If you happen to think of it, say a prayer for us today. We take Abigail to an occupational therapist for the S.I.D. (Sensory Integration Dysfunction). They’ll mainly just try to get a read on the “triggers” (clothing, scheduling, body, etc) by just talking with Abigail (and us, I assume) and probably come up with a plan of how to help her cope and adjust to the S.I.D. Overall we have no idea what to except, and are just hoping for some help.
[ UPDATE ]
Everything went fine. At this point it was mainly our chance to tell the Dr. what we’ve observed over the years, and for Abigail to give her insight as well. At first Abigail was nervous, but warmed up quickly because she was given a bucket of markers, a desk that “wrapped” around her, for her draw (she drew a T. Rex and a volcano for Miss Amy).
We talked about the rocking (when she walks or stands), head banging (when we drive), humming (when she is working on homework or anything that requires concentration), the outbursts (with clothing), the bouncing (when standing and upset), et al. Abigail added her insights, like “things are too noisy and I can‘t take it”, or quite often “I don’t know”; which is understandable for a 6 year old.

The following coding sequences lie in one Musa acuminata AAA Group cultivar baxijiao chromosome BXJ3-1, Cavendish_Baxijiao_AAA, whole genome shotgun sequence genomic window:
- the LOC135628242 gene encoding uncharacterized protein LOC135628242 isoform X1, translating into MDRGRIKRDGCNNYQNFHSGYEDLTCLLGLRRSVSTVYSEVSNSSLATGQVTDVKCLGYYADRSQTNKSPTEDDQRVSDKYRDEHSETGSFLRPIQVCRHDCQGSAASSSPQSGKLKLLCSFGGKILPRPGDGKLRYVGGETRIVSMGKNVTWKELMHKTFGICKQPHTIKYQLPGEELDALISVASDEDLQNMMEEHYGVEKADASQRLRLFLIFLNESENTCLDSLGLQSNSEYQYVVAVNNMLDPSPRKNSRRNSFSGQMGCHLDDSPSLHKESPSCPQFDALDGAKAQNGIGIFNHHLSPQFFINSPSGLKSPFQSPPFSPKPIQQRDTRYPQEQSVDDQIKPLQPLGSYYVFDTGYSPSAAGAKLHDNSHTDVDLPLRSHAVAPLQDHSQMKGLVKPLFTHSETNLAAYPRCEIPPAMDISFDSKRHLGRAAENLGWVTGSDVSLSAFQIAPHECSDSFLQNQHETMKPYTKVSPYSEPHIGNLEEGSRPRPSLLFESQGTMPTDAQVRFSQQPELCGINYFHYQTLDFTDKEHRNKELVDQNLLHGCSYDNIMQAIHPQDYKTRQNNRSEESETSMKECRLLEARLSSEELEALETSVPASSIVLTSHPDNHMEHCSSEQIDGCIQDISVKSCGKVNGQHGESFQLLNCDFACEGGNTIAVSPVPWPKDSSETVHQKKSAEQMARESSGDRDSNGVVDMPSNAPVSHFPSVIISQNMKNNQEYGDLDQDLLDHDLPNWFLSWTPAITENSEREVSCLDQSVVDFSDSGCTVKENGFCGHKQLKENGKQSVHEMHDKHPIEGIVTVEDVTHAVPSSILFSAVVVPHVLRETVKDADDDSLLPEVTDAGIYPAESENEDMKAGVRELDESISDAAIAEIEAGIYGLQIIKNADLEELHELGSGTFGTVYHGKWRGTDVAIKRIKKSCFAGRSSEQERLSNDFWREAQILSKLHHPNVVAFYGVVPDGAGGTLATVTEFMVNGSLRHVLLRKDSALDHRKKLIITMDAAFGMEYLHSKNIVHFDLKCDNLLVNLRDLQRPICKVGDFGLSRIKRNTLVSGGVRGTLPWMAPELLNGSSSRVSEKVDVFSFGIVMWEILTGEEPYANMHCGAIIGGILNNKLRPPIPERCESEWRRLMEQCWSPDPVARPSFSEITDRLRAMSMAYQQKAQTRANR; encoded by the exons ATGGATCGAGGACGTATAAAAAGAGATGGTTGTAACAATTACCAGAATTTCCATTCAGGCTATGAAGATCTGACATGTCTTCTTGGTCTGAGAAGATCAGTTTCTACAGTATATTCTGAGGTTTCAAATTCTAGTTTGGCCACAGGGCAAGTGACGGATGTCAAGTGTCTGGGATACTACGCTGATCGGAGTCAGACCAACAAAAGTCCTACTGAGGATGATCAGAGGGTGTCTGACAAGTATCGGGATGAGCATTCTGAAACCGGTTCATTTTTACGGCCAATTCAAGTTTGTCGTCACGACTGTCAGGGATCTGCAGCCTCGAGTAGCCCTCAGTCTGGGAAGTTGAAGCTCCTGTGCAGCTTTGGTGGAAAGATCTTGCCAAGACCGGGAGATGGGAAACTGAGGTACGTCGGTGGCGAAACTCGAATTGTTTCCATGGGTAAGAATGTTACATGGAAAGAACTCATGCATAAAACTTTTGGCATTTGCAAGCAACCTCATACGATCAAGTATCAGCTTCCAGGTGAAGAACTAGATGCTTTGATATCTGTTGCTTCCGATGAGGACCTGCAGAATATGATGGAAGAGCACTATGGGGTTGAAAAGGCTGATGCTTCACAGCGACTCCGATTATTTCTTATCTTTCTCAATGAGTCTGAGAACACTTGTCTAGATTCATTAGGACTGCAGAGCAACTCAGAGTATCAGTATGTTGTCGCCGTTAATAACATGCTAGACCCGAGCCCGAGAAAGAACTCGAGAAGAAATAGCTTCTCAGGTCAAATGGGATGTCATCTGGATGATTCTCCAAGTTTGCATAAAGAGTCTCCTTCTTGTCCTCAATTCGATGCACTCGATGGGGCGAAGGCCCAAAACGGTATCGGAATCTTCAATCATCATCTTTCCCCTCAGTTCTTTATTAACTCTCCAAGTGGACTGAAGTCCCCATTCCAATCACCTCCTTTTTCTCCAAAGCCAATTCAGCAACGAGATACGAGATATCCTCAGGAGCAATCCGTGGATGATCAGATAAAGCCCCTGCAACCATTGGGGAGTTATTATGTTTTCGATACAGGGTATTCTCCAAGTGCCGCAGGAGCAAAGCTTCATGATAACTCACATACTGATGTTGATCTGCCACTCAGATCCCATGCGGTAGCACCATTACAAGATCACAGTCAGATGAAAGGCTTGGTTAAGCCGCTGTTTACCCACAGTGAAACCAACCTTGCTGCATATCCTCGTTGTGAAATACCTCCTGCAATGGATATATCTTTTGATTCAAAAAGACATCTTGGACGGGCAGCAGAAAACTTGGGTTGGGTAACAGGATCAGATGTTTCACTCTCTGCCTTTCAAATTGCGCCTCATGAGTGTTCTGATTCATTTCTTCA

There is no formal diagnosis yet. We have to fill out a lengthy questionnaire that will determine the severity of what the Dr. called “hyper-sensitivity”. She will meet every other Monday after school to work on her sensory/physical adaptation (learning her triggers, how to cope with those annoyances she feels, etc through play, art, etc), and they recommended we also see someone for anxiety or the cognitive parts of her — such as worrying about someone dying in a car crash, etc — something adults may worry about, but not typically a 6 year old, on a daily basis. We also received some materials to read for us, and how to cope with some of her behaviors (which the Dr said we seemed to be doing a wonderful job – which is always nice to hear).
Thanks for your prayers, we will keep you all up to date.